You can avoid wasting your time in these ticketing lines by booking your tickets in advance.

Peak season or not, the waiting time at 10 am – as soon as London Eye opens – is never more than 20 minutes.

On a good day, by 10.30 am the lines start getting longer and continue to do so till midday.

After 3 pm, the queues are shorter and the waiting times go down to 15-20 minutes.

Surprisingly sunset does not attract much crowd.

Note: Visitors with online tickets are expected to arrive half an hour before the boarding time to get the pre-booked ticket and pass the boarding line.

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What can you see from London Eye

London Eye's Pod
Michael Siebert / Pixabay

From the top of London Eye you can see up to 40 Kms (25 Miles) in all directions.

In fact, on a clear day you can even spot the Windsor Castle.

Within the city, besides long stretches of the river Thames, you can also see the following tourist attractions –

  • Buckingham Palace
  • Houses of Parliament
  • Westminster Abbey
  • Elizabeth Clock Tower (Big Ben)
  • St. Paul’s
  • The Tate Museum
  • Tower Bridge

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How long does the London Eye tour take

Each London Eye’s capsule makes one full circle in 30 minutes.

So 30 minutes of buying tickets, 20-30 minutes of boarding plus 30 minutes of the actual ride brings the duration of the whole London Eye experience to be around 90 minutes.

If you also see the 4D Cinema Experience, which comes free with every ticket, you will add another 15 minutes to your London Eye tour.

If you buy your London Eye tickets in advance, you can save 30 minutes (to one hour) of your waiting time.

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London Eye prices

London Eye’s management wants you to –

1. Buy your tickets online
2. Buy it at least 24 hours in advance.

Thats why they offer a good discount if you book your tickets online, 24 hours before your visit.

For instance the Standard tickets for an adult (age 16+ years) costs 30 Pounds at the venue but only 27 Pounds if booked online – a 10% discount.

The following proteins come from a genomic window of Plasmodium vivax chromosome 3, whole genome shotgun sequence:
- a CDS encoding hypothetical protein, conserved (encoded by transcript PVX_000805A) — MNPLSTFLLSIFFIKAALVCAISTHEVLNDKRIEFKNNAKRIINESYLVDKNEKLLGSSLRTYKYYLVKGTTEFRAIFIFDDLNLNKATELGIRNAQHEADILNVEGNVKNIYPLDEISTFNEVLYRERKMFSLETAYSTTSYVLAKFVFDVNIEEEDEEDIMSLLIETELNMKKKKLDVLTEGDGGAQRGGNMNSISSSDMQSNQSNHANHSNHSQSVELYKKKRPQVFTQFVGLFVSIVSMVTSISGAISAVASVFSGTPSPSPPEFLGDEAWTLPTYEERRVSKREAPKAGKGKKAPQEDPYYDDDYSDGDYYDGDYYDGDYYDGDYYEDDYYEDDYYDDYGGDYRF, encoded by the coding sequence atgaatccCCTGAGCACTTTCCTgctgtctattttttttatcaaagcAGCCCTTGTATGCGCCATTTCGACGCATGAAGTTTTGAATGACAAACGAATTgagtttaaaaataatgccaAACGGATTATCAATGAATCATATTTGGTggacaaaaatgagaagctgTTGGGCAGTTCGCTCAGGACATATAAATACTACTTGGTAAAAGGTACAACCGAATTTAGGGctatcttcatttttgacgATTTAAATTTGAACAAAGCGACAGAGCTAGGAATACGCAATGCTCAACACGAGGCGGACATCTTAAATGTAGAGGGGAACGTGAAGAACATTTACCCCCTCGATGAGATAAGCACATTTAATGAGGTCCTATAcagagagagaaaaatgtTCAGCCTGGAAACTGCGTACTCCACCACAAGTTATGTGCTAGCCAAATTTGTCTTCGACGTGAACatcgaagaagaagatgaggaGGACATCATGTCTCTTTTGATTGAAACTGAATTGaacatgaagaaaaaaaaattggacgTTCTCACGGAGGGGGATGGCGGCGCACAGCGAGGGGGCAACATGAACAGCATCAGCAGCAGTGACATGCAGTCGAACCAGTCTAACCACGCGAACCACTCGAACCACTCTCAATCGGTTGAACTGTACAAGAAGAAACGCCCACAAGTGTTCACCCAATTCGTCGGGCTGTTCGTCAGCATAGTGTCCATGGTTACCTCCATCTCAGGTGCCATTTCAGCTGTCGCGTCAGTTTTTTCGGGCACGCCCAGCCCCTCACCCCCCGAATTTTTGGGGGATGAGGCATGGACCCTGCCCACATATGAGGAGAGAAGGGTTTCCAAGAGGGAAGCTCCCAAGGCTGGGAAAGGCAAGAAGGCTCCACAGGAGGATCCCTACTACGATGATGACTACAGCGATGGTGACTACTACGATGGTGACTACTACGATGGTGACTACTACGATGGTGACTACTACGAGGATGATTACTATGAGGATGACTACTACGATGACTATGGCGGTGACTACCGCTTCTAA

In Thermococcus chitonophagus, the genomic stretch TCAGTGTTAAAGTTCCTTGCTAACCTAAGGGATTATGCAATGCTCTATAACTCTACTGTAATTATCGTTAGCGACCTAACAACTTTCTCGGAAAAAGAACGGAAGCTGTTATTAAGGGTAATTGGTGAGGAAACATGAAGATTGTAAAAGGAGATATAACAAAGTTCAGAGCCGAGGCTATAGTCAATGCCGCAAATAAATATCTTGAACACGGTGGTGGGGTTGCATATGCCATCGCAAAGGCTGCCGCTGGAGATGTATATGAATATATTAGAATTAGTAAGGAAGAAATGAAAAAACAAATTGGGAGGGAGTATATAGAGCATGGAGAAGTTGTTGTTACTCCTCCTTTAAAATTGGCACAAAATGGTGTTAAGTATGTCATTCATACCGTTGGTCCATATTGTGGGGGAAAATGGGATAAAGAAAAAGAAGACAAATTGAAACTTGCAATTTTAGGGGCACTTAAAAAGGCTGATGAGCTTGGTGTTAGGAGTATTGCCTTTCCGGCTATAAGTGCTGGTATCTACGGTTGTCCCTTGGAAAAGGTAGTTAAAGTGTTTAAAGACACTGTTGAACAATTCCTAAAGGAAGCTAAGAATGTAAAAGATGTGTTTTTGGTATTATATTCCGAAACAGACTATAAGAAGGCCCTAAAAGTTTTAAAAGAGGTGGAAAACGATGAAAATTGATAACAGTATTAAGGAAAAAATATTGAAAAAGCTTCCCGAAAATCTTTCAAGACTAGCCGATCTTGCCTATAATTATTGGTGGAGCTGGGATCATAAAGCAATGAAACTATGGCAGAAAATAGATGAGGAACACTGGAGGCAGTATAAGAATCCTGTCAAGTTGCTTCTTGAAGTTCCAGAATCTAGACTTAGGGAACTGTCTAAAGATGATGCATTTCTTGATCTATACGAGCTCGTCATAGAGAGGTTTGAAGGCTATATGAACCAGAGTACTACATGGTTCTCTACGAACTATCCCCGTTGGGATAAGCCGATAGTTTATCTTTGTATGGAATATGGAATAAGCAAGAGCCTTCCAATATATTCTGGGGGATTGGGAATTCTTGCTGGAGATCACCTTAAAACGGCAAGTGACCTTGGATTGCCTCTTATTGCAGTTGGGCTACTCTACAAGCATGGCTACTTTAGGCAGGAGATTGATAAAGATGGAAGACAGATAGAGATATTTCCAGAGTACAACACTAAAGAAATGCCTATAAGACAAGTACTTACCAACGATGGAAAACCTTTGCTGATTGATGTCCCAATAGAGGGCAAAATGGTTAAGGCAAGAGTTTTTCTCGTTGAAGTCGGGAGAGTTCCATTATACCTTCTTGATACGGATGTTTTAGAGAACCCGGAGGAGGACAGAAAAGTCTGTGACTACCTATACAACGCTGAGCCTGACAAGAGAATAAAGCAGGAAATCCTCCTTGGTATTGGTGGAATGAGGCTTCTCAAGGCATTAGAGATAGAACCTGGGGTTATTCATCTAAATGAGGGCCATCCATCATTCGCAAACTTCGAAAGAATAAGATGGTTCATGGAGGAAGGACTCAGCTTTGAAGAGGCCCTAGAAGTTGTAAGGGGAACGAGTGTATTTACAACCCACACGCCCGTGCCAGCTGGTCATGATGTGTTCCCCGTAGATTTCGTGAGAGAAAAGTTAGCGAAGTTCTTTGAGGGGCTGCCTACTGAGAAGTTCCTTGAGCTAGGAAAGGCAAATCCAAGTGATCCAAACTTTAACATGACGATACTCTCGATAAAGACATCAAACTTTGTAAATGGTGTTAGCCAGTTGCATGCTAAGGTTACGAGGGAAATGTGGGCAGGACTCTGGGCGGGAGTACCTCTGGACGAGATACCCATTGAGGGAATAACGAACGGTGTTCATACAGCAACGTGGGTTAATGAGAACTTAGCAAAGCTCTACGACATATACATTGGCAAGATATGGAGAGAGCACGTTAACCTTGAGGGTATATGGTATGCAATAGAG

For the same adult, a Fast Track ticket costs 40 Pounds at London Eye but only 37 Pounds if booked online – an 8% discount.

For a kids (between 3 to 15 years), the Standard ticket is priced at 24 Pounds at the venue and only 22 Pounds if booked online.

For the same kid, the Fast Track admission ticket is priced at 34 Pounds at the venue and 32 Pounds if purchased online.

Children below 3 years enter for free.

London Eye same day tickets

If you book your London Eye tickets online, but on the day of your visit you pay what is known as “same day price.”

This is the same as the ticket prices at the venue.

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London Eye tickets

Ticketing counter queues at London Eye
This is the kind of queues you can normally expect at London Eye. This is why even the London Eye management recommends that visitors buy their tickets online. Image:

There are four ways to experience the London Eye.

Depending on the amount of time you have, and the budget you can select one of the options provided below.

  1. London Eye ticket
  2. London Eye + London Bus Tour
  3. London Eye + River Cruise
  4. Merlin’s Magical London

These tickets get emailed to you immediately after purchase.

For a full refund, you can cancel these tickets more than 24 hours before your visit.

Important: It is better to take a print out of your tickets. However, if you forget, no problem. Folks at the  Ticket Collection Desk located within the London Eye Ticket Office can print it out for you. They will need your booking order number, the credit card used to make the purchase and a Photo ID.

1. London Eye tickets – Standard & Fast Track

London Eye Ticket
Image: Anisketels

London Eye tickets come in two flavors – Standard and Fast Track.

With both the tickets, you can go up one of the London Eye capsules and spend 30 minutes in the air.

Just that Fast Track tickets help you avoid the queue and enter through a dedicated entrance.

Once you click on the link below, you will be able to choose between ‘Standard’ and ‘Fast Track’ ticket options.

Important: Kids two years and below can ride for free, but you are still required to mention them on the ticket booking page.